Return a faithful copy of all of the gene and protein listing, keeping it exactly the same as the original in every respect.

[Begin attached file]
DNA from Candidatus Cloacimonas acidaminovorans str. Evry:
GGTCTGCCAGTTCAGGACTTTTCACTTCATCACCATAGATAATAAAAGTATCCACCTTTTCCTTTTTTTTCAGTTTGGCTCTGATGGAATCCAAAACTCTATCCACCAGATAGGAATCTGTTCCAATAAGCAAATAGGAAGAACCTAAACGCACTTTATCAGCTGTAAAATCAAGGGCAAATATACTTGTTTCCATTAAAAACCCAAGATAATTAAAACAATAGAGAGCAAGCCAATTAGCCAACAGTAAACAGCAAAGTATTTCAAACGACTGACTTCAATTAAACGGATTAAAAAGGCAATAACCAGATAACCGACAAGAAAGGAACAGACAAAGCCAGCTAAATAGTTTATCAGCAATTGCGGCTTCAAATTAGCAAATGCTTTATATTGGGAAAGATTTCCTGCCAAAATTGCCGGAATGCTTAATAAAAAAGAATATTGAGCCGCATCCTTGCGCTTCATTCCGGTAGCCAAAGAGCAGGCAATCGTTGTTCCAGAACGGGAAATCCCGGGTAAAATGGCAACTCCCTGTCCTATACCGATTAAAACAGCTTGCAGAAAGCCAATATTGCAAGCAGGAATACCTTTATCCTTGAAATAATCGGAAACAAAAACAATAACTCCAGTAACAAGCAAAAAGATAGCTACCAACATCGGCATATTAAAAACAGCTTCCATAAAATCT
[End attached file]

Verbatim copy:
DNA from Candidatus Cloacimonas acidaminovorans str. Evry:
GGTCTGCCAGTTCAGGACTTTTCACTTCATCACCATAGATAATAAAAGTATCCACCTTTTCCTTTTTTTTCAGTTTGGCTCTGATGGAATCCAAAACTCTATCCACCAGATAGGAATCTGTTCCAATAAGCAAATAGGAAGAACCTAAACGCACTTTATCAGCTGTAAAATCAAGGGCAAATATACTTGTTTCCATTAAAAACCCAAGATAATTAAAACAATAGAGAGCAAGCCAATTAGCCAACAGTAAACAGCAAAGTATTTCAAACGACTGACTTCAATTAAACGGATTAAAAAGGCAATAACCAGATAACCGACAAGAAAGGAACAGACAAAGCCAGCTAAATAGTTTATCAGCAATTGCGGCTTCAAATTAGCAAATGCTTTATATTGGGAAAGATTTCCTGCCAAAATTGCCGGAATGCTTAATAAAAAAGAATATTGAGCCGCATCCTTGCGCTTCATTCCGGTAGCCAAAGAGCAGGCAATCGTTGTTCCAGAACGGGAAATCCCGGGTAAAATGGCAACTCCCTGTCCTATACCGATTAAAACAGCTTGCAGAAAGCCAATATTGCAAGCAGGAATACCTTTATCCTTGAAATAATCGGAAACAAAAACAATAACTCCAGTAACAAGCAAAAAGATAGCTACCAACATCGGCATATTAAAAACAGCTTCCATAAAATCT